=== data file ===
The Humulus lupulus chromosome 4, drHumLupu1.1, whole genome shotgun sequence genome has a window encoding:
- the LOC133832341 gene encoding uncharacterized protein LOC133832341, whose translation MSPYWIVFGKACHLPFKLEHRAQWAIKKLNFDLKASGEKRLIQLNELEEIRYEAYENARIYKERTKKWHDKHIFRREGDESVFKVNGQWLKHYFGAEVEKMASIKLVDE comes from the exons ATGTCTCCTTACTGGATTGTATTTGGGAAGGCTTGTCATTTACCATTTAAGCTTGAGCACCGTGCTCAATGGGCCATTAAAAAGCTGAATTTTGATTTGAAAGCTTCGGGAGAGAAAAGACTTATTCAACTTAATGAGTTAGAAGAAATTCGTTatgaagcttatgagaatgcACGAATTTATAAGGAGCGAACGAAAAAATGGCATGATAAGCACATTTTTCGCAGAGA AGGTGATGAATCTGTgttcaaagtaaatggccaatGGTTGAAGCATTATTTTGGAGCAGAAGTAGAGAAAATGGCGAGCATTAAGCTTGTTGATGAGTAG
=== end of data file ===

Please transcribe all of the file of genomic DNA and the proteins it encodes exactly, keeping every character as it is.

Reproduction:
The Humulus lupulus chromosome 4, drHumLupu1.1, whole genome shotgun sequence genome has a window encoding:
- the LOC133832341 gene encoding uncharacterized protein LOC133832341, whose translation MSPYWIVFGKACHLPFKLEHRAQWAIKKLNFDLKASGEKRLIQLNELEEIRYEAYENARIYKERTKKWHDKHIFRREGDESVFKVNGQWLKHYFGAEVEKMASIKLVDE comes from the exons ATGTCTCCTTACTGGATTGTATTTGGGAAGGCTTGTCATTTACCATTTAAGCTTGAGCACCGTGCTCAATGGGCCATTAAAAAGCTGAATTTTGATTTGAAAGCTTCGGGAGAGAAAAGACTTATTCAACTTAATGAGTTAGAAGAAATTCGTTatgaagcttatgagaatgcACGAATTTATAAGGAGCGAACGAAAAAATGGCATGATAAGCACATTTTTCGCAGAGA AGGTGATGAATCTGTgttcaaagtaaatggccaatGGTTGAAGCATTATTTTGGAGCAGAAGTAGAGAAAATGGCGAGCATTAAGCTTGTTGATGAGTAG